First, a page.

Stuart Lancaster must be loving the European Champions Cup this weekend, because his task of naming a 30something-man England squad for the Six Nations has just become even tougher. Don’t even think about a starting XV to take on Wales in Cardiff on 6 February with a final round of rugby to come next week. Forget A5 notebooks, Lancaster needs something of Bayeux Tapestry proportions. Harlequins flanker Chris Robshaw may be England’s captain, but Wasps captain – and fellow flanker – James Haskell gave another performance for the ages. Was it enough to edge out his Quins counterpart? Absolutely. Will it happen in Cardiff? That depends on whether or not Lancaster has the minerals to drop his captain. Probably not, but more options are emerging at every position, and that’s before you entertain the Steffon Armitage and Sam Burgess situations. Scrum-half is another area that needs serious consideration. Quins nine Danny Care is by no means a shoo-in and his decision-making will again be questioned after he gifted the ball to Wasps speedster Christian Wade for the game’s opening try. His counterpart Joe Simpson, who scored the only other try of the game with a superb dummy and snipe from 25 metres, must surely be in with a shout for a recall to the squad as one of the Aviva Premiership’s in-form scrum-halves, scoring four tries in his last five matches in all competitions. That’s without factoring in Saracens’ Richard Wigglesworth, who was outstanding earlier in the day at Allianz Park, while Leicester’s Ben Youngs should again be in the mix. Prolific Wasps wingmen Christian Wade and Tom Varndell deserve a look again after their impressive form, but both could find themselves in the cold. Whoever Lancaster selects, there are sure to be a lot of disappointed in-form Englishmen during the Six Nations.
“The scoreboard never lies,” they say. Quins director of rugby Conor O’Shea will disagree in the strongest terms. The scoreboard at the Stoop suggests Wasps had a comfortable victory in Twickenham, but the reality was they had to defend for their lives to achieve it. The stats are there to prove it. No question, it was a majestic defensive effort, mercilessly led by skipper Haskell, who put in an an abacus-busting 25 of their 182 tackles. By contrast, Quins’ top tackler was number eight Nick Easter, who made eight of 76. There were a number of Wasps forwards who achieved double-figure shifts, including number eight Nathan Hughes (16) and Wales lock Bradley Davies (14), with most of them coming in their own half as Quins failed to get anything from their 70-30 territorial advantage. Possession, carries, metres made. Robshaw, Mike Brown, Jack Clifford, Marland Yarde all carried well and made plenty of ground and achieved nothing. The stats show clearly that the home side dominated the game as they lay siege to the Wasps tryline, yet all they got for their effort was a solitary Ben Botica penalty goal five minutes after the restart, and only after a penalty afforded Andy Goode the chance to establish a 20-0 lead. Duly taken. To compound their problems, Quins had to watch Wasps centre Elliot Daly rocket a 56-metre penalty through the posts with 13 minutes of the second half gone, then saw the Coventry club withstand everything thrown at them. Nineteen turnovers from Quins in the match didn’t really help either. When it’s not your day, it all goes against you. At least there’s a trip to France to look forward to next week. Castres shipped eight tries at Leinster earlier in the day.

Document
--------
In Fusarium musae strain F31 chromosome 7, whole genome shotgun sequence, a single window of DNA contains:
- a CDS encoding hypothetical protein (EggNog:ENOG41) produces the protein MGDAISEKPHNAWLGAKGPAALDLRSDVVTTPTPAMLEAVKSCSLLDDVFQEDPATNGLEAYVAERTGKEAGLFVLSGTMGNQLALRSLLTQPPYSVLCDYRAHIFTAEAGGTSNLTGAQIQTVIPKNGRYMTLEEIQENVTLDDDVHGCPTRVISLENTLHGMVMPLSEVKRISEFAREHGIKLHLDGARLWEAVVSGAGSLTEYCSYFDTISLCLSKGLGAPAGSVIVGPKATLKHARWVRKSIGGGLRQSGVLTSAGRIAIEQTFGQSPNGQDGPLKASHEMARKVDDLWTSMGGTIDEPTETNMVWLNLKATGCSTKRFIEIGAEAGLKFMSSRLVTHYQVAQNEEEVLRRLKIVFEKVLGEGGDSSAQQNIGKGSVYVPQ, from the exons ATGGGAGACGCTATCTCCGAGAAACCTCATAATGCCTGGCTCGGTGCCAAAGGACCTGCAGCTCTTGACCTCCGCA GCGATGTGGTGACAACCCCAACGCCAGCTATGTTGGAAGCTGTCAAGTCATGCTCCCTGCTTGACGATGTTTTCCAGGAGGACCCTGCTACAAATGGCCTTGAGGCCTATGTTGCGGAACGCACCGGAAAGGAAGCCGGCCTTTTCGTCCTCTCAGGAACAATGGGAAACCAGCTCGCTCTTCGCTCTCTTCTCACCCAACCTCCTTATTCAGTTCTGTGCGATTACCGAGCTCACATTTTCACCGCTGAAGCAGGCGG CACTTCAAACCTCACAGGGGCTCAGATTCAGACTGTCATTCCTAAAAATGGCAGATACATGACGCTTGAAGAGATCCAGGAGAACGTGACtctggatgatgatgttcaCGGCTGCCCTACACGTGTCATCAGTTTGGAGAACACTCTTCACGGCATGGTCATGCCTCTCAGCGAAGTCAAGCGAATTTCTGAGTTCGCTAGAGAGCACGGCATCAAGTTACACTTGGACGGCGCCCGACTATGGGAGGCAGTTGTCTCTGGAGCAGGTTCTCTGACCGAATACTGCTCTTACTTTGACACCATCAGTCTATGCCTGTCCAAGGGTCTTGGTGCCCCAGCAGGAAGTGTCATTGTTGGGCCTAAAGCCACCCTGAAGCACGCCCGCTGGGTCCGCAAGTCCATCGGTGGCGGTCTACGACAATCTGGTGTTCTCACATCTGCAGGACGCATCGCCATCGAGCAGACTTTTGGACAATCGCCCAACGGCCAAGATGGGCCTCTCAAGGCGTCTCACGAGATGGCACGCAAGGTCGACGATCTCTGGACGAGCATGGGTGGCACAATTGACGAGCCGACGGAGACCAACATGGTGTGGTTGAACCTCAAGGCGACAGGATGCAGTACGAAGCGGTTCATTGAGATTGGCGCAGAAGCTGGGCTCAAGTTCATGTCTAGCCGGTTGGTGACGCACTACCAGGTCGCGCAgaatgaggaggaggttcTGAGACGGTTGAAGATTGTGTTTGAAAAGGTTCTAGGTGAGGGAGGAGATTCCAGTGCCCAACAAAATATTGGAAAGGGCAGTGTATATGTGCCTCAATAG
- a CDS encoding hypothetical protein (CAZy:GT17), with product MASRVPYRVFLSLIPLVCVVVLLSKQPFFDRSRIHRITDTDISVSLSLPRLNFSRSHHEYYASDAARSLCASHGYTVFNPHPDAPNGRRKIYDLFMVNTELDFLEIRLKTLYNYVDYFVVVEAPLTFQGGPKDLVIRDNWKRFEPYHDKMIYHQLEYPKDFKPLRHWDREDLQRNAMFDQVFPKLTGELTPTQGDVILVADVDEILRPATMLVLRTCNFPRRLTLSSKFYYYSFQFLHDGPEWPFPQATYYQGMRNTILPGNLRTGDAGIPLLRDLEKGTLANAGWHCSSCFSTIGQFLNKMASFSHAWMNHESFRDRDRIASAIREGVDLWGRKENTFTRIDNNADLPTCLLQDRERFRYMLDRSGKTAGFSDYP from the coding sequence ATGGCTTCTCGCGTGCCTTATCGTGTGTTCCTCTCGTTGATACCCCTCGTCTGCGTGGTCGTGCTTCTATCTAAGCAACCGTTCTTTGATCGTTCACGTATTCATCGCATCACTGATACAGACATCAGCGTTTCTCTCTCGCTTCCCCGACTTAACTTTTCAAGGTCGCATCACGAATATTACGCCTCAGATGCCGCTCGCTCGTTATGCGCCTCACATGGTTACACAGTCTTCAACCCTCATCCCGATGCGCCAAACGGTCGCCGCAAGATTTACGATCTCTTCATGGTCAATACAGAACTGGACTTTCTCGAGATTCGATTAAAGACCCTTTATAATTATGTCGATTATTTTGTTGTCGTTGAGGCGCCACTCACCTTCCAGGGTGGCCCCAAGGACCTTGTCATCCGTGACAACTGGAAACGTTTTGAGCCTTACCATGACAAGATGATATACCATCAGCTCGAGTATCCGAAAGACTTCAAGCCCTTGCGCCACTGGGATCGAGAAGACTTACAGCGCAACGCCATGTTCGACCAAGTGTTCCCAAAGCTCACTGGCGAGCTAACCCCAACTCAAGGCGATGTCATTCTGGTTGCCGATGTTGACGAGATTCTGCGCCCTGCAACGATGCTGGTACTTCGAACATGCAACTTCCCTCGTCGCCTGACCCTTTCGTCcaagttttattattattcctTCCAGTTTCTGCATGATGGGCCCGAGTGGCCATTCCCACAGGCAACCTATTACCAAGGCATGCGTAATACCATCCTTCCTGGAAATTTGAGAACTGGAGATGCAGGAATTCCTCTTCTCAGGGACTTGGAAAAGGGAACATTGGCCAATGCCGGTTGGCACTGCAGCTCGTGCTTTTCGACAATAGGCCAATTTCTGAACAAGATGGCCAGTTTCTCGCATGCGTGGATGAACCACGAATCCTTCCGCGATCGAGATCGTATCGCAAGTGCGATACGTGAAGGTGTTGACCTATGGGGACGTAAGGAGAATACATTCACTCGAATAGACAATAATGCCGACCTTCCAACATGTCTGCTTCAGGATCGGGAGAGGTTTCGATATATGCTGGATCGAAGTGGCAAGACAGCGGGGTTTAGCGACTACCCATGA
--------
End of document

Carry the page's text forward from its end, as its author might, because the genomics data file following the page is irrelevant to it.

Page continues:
It’s worth remembering that Wasps were the lowest ranked English club to reach the pool stages, needing a play-off against Stade Francais last summer to be among the elite 20 clubs in Europe. Since then, the former “London” club have rebranded, bought a stadium complex, moved their home matches from High Wycombe to Coventry, handed their director of rugby and a raft of players new long-term deals, and endured a lot of attacks in the process. Despite all that, they’ve come out the other end in impressive fashion. Now, they have a real chance of reaching the European Champions Cup quarter-finals in a winner-takes-all match at the Ricoh Arena against Leinster. On paper, they’re a talented side. The same can be said on the pitch and they love proving doubters wrong. Some ardent fans may even be dreaming that the Dai Young era could equal the Warren Gatland era. That would mean plenty of silverware. They’re some way off that just now, but that shouldn’t mean it’s not a possibility. The early signs are promising that success could come if their upward trajectory continues, but there is a good case to be made that the Premiership is becoming increasingly competitive and with a glut of players from the southern hemisphere already signed up to extend their stay in England after the Rugby World Cup, heavy recruitment is happening at every club and competition will be fiercer than ever. Until then, there’s a heavyweight European clash to look forward to. If Wasps can produce the same performance against Leinster, who knows what this season could bring.
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